Emery v. Bioport Corporation, 041608 FED09, 06-36038

Docket Nº:06-36038
Party Name:DALE EMERY, Plaintiff - Appellant, v. BIOPORT CORPORATION, Defendant - Appellee.
Judge Panel:Before: REINHARDT, TASHIMA, and McKEOWN, Circuit Judges.
Case Date:April 16, 2008
Court:United States Courts of Appeals, Court of Appeals for the Ninth Circuit
 
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DALE EMERY, Plaintiff - Appellant,

v.

BIOPORT CORPORATION, Defendant - Appellee.

No. 06-36038

United States Court of Appeals, Ninth Circuit

April 16, 2008

NOT FOR PUBLICATION

Argued and Submitted April 8, 2008 Seattle, Washington

Appeal from the United States District Court for the Eastern District of Washington D.C. No. CV-06-00008-AAM Alan A. McDonald, District Judge, Presiding

Before: REINHARDT, TASHIMA, and McKEOWN, Circuit Judges.

MEMORANDUM[*]

Plaintiff, Dale Emery, seeks review of the district court’s dismissal of his suit against BioPort Corporation (“BioPort”) for lack of general personal jurisdiction. We have jurisdiction pursuant to 28 U.S.C. § 1291, and we affirm.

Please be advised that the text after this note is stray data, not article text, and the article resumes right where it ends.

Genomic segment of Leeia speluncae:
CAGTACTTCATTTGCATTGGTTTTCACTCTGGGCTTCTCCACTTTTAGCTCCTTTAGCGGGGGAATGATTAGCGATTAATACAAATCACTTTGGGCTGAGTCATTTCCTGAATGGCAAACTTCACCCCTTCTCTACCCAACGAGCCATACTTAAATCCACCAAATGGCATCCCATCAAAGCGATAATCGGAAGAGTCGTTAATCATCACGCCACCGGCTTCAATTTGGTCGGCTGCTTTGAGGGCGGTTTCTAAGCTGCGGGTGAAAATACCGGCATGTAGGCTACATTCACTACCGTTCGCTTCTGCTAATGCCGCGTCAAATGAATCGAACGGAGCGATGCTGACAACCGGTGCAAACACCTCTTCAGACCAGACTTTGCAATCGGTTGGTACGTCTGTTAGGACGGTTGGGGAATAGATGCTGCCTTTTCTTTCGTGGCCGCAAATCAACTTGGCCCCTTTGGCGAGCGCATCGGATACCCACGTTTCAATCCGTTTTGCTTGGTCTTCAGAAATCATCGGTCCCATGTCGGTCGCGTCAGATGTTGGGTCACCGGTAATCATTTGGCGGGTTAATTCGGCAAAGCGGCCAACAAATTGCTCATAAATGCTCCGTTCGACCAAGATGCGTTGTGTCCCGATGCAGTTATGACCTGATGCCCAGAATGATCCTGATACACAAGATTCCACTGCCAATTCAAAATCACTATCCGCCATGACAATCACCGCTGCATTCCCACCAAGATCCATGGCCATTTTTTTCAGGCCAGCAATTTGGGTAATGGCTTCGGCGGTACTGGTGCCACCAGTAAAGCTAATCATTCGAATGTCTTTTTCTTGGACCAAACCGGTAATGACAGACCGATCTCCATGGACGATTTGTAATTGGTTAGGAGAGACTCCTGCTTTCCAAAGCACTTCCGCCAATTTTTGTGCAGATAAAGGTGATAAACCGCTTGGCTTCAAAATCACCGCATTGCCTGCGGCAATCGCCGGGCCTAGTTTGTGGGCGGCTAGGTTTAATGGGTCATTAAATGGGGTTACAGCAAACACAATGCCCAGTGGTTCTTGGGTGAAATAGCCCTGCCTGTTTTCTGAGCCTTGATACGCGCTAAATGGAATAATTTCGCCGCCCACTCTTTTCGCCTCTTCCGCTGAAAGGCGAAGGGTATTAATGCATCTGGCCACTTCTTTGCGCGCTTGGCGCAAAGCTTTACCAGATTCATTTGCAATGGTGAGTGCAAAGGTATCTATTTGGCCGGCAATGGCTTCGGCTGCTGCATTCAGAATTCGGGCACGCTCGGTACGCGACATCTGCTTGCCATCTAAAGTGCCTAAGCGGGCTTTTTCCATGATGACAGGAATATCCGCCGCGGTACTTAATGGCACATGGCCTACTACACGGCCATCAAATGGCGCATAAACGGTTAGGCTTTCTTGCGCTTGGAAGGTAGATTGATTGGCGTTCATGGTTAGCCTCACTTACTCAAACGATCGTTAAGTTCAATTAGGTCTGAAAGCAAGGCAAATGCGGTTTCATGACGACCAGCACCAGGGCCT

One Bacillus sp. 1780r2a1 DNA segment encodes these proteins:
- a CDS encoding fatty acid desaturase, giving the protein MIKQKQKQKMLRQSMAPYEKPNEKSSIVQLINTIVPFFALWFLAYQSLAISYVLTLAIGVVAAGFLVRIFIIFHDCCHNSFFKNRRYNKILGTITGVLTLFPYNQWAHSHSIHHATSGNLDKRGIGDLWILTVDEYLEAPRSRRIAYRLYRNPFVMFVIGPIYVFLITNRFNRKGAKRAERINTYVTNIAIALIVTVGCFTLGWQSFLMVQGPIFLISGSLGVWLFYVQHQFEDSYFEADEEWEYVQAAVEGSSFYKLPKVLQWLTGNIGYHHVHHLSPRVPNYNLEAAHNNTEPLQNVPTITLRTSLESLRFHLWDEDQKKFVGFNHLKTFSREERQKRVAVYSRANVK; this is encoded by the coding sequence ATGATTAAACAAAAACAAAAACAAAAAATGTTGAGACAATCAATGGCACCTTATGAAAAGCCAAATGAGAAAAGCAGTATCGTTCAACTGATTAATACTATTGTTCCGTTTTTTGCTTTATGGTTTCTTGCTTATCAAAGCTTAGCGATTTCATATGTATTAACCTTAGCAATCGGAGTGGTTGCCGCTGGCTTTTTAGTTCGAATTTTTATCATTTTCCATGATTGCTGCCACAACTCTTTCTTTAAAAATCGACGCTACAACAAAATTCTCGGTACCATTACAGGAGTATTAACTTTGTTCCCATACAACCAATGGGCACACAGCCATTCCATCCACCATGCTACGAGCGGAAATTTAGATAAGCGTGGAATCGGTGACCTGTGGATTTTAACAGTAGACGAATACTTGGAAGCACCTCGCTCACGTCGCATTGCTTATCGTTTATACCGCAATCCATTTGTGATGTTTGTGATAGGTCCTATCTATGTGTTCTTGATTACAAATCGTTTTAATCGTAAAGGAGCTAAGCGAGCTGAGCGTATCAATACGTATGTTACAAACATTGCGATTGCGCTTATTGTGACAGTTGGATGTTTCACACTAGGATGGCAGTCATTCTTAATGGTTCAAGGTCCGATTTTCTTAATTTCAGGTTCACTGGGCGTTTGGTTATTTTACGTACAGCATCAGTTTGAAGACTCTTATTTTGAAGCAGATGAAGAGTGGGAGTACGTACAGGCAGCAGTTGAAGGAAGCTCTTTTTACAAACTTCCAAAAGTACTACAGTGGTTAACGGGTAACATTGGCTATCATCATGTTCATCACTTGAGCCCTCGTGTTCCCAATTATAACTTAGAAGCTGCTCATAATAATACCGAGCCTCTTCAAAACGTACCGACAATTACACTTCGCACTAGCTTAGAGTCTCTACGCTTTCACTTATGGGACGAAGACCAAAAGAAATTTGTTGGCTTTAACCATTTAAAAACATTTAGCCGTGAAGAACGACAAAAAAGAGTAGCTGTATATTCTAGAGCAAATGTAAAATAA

Emery, a Washington resident, was inoculated with Anthrax Vaccine Adsorbed (“AVA”) while serving in Texas aboard a ship under contract with the U.S. Navy. Emery subsequently developed erosive rheumatoid arthritis, which he attributes to his inoculation with AVA. Emery filed suit against BioPort, the Michigan-based manufacturer of AVA, in federal district court in Washington. That court dismissed his suit for lack of both specific and general personal jurisdiction. Emery appeals only from the district court’s conclusion that it lacks general jurisdiction over his claim. We review the district court’s determination de novo. See Tuazon v. R.J. Reynolds Tobacco Co., 433 F.3d 1163, 1168 (9th Cir. 2006).

A court may exercise general jurisdiction where “continuous corporate operations within a state [are] thought so substantial . . . as to justify suit against it on causes of action arising from dealings entirely distinct from those activities.” Int’l Shoe Co. v. Washington, 326 U.S. 310, 318 (1945). “The standard for establishing general jurisdiction is ‘fairly high, ’ and requires that the defendant’s contacts be of the sort that approximate physical presence.” Bancroft & Masters, Inc. v. Augusta Nat’l Inc., 223 F.3d 1082, 1086 (9th Cir. 2000) (internal citations omitted). In determining whether this standard is met, we engage in a two-part inquiry, asking first whether the forum state’s relevant statute permits the exercise of general jurisdiction and second whether that exercise of jurisdiction comports with federal due process requirements. See Tuazon, 433 F.3d at 1169.1 We conclude that an exercise of general jurisdiction in this case would comport with neither...

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